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A portion of the expense of printing this thesis has been borne by the Modern Language Club of Yale University, from funds placed at its disposal by the generosity of Mr. George E. Dimock, of Elizabeth, New Jersey, a graduate of Yale in the Class of 1874.

CINCINNATI, October 9, 1910.


The origins of the English dialogue are clearly to be found in classical times, and especially in the work of Plato, Cicero, and Lucian. So directly did writers of after-times look back to these men for inspiration, that one cannot gain any true understanding of modern dialogues without first calling to mind the general characteristics of their work.

As a developed literary type, the dialogue certainly begins for us with Plato. Tradition tells, indeed, of earlier Greeks who were writers of dialogues, among whom Zeno is reputed the earliest, but the work of these men has left no permanent impress on literature or on mankind. From Plato flowed a steady stream of influence that has affected, in a greater or less degree, all succeeding ages.

Lucian, looking back to the days of Plato, called the dialogue a son of philosophy. Born of such parentage, it was bred up among the beautiful youths and the earnest disciples who followed Socrates about the streets of Athens, and thus, like all the best things we know, sprang naturally and spontaneously from life itself. To Socrates, truth lay within man's soul, and was to be called forth from that inner abode through question and answer. His memorable conversations were stored away in men's thoughts, and repeated to the friends who never wearied of hearing them. The eagerness of the interest they aroused is strongly suggested in the words of praise with which the brilliant Alcibiades addresses Socrates in the Symposium. “The mere fragments of you and your words,' he declares, even at second-hand, and however imperfectly repeated, amaze and possess the soul of every man, woman, and child who comes within hearing of them.'1 Whatever may be the truth of such a statement with respect to the historic Socrates, it is hardly an exaggeration with respect to the words of the master portrayed by Plato. The intellectual life of that wonderful age in Greece flowered and found rare fruit in those conversations that ever called forth each speaker's best strength.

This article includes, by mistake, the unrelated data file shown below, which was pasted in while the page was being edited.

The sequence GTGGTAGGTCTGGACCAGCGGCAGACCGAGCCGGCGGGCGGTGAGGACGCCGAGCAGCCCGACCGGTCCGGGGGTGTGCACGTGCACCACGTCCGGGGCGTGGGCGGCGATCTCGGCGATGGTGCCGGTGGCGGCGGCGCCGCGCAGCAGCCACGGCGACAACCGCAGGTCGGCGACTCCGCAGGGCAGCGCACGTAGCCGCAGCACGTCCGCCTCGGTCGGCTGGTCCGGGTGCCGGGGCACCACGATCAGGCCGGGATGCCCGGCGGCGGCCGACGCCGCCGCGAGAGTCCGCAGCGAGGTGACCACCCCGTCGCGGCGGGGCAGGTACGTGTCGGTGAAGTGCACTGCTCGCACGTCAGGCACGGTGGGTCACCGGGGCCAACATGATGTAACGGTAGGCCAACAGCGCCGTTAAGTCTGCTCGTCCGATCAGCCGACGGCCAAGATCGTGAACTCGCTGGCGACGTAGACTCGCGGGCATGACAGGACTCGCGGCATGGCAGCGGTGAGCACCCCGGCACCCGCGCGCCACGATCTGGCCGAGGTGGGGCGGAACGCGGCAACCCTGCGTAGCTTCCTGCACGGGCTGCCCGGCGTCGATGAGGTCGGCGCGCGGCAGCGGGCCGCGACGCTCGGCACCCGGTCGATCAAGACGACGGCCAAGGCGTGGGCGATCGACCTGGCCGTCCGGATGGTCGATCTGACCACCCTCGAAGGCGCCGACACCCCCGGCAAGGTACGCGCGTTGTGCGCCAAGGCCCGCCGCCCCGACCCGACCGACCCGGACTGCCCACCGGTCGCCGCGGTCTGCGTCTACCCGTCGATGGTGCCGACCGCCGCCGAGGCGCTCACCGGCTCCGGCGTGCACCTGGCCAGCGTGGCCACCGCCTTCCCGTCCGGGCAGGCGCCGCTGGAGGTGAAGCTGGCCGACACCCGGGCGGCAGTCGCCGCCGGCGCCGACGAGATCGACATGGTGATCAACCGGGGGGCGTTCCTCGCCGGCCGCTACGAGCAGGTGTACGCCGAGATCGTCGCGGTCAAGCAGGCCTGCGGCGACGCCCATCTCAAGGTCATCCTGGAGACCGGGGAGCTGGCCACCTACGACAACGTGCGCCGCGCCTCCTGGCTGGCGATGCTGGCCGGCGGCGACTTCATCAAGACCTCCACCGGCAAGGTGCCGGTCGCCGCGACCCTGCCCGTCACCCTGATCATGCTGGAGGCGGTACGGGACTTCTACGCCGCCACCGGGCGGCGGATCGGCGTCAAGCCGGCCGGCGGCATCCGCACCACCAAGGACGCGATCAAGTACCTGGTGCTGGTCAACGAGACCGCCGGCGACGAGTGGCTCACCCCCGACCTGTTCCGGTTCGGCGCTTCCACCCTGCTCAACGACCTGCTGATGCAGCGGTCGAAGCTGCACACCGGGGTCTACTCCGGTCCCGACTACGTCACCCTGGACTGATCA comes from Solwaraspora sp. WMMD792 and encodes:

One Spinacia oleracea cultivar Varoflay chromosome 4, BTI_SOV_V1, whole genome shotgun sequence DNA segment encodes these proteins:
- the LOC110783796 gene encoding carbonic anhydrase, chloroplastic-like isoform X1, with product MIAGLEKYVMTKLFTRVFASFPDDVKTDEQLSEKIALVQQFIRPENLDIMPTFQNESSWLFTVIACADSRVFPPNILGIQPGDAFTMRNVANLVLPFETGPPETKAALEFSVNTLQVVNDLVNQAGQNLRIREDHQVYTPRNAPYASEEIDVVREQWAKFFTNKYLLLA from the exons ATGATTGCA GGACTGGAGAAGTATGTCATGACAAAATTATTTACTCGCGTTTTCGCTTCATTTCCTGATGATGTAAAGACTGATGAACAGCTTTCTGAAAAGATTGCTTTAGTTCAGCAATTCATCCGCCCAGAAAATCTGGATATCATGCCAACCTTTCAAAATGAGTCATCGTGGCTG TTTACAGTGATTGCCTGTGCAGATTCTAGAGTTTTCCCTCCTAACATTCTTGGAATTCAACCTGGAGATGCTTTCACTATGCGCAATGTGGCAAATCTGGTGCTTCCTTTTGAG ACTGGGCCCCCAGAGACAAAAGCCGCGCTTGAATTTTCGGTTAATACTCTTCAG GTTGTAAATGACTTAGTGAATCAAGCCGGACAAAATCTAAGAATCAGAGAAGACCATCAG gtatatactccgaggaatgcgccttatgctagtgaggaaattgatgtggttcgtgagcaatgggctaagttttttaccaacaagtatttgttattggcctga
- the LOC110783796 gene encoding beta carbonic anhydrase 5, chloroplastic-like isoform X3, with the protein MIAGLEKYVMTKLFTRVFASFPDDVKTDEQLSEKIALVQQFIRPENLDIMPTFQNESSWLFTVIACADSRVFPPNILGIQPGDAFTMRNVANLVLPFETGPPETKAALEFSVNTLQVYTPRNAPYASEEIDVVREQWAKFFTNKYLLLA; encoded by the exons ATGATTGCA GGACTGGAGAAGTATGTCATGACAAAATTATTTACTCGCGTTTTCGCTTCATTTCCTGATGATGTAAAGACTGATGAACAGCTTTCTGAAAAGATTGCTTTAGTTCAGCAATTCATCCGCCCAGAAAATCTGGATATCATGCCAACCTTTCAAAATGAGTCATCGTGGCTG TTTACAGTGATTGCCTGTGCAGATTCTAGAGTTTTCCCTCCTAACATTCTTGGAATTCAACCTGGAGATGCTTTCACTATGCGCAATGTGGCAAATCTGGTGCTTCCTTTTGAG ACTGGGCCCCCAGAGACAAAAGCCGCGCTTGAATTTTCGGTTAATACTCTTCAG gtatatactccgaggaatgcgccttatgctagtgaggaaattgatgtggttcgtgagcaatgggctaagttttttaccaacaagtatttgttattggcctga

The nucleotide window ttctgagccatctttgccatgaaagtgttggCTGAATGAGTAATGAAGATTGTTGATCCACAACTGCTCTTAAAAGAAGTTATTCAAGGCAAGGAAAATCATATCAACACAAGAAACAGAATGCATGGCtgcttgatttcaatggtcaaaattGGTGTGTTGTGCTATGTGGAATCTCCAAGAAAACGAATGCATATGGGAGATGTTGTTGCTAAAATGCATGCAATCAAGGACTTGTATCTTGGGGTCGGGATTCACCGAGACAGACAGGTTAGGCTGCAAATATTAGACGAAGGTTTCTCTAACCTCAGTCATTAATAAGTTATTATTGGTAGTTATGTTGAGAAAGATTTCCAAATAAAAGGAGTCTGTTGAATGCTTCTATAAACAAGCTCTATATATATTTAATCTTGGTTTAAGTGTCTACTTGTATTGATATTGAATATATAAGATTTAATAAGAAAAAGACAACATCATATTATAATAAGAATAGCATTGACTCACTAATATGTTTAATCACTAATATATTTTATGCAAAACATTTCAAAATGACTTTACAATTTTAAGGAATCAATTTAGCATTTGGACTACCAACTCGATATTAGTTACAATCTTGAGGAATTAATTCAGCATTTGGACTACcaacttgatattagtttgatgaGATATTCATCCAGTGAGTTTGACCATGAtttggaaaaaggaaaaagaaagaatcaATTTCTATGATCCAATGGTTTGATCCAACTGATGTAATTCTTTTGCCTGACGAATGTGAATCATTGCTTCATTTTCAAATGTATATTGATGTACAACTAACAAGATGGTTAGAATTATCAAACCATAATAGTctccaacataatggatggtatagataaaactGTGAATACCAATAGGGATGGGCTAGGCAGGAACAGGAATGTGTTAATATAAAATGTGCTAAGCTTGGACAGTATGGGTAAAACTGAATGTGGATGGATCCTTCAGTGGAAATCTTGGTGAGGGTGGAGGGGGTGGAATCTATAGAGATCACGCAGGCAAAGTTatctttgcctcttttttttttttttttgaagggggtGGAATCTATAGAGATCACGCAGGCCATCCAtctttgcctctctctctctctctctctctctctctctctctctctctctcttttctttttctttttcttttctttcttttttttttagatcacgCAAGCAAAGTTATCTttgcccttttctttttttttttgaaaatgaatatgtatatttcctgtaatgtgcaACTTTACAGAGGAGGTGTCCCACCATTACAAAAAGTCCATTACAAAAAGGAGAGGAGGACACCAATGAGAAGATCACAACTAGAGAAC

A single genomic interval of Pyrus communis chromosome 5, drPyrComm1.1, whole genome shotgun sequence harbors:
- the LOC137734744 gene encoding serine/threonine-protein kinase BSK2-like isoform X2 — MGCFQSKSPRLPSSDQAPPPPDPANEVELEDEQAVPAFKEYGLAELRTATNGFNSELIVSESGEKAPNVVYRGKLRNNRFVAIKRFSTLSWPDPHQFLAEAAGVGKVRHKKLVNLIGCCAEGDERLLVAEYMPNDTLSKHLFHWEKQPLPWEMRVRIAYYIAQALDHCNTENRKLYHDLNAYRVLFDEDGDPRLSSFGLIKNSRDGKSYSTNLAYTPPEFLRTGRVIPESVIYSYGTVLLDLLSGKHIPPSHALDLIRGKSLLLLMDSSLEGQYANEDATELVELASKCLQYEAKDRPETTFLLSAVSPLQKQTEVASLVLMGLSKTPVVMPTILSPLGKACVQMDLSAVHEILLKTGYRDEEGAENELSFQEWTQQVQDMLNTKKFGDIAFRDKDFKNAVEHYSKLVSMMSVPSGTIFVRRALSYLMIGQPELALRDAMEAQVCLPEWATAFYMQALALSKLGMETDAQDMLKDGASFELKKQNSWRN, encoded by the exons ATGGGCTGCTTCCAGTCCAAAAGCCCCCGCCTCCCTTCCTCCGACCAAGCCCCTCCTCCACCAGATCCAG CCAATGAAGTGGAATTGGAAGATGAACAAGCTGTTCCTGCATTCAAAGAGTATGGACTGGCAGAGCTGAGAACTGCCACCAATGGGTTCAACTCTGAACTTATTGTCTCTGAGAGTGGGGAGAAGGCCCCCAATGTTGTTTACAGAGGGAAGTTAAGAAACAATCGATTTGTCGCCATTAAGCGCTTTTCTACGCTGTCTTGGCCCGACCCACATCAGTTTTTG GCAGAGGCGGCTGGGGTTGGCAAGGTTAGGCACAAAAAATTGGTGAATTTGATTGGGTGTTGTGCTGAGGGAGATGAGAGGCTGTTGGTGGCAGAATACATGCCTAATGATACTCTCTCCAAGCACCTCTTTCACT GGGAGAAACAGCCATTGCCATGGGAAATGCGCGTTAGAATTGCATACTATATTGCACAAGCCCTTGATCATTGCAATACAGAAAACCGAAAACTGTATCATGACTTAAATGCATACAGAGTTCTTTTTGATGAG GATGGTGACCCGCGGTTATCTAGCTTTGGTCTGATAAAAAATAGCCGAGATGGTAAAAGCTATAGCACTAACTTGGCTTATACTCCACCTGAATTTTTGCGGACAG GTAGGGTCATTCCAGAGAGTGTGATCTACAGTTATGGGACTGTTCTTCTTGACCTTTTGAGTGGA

Thus one of the many literary forms bequeathed to us by the Greeks of Athens was linked in the closest manner with the life of the city. As Greek tragedy grew and developed from the songs of the chorus that worshiped Dionysus and sought to represent his wanderings on earth, so the Platonic dialogue, as closely united with the life of its birthplace, put into lasting form the changing scenes of the market, the street, and the banqueting-hall, in the days when Socrates gave them permanent significance. And as the tragedy of Athens came to represent the conflict of a soul with the forces of life—or of fate, the dialogue came to represent the conflict of thought with thought-a conflict that Fénelon has called “une espèce de combat dont le lecteur est le spectateur et le juge.

As a literary form, the Platonic dialogue was naturally shaped by its origin and purpose. Representing the speech of men, and often filled with intense lyric fervor, it stands close to the narrative and dramatic 2

1 Tr. Jowett.

2 As a matter of detail, its quick interchange of speech may bear some relation to the stichic dialogue of the dramatists.

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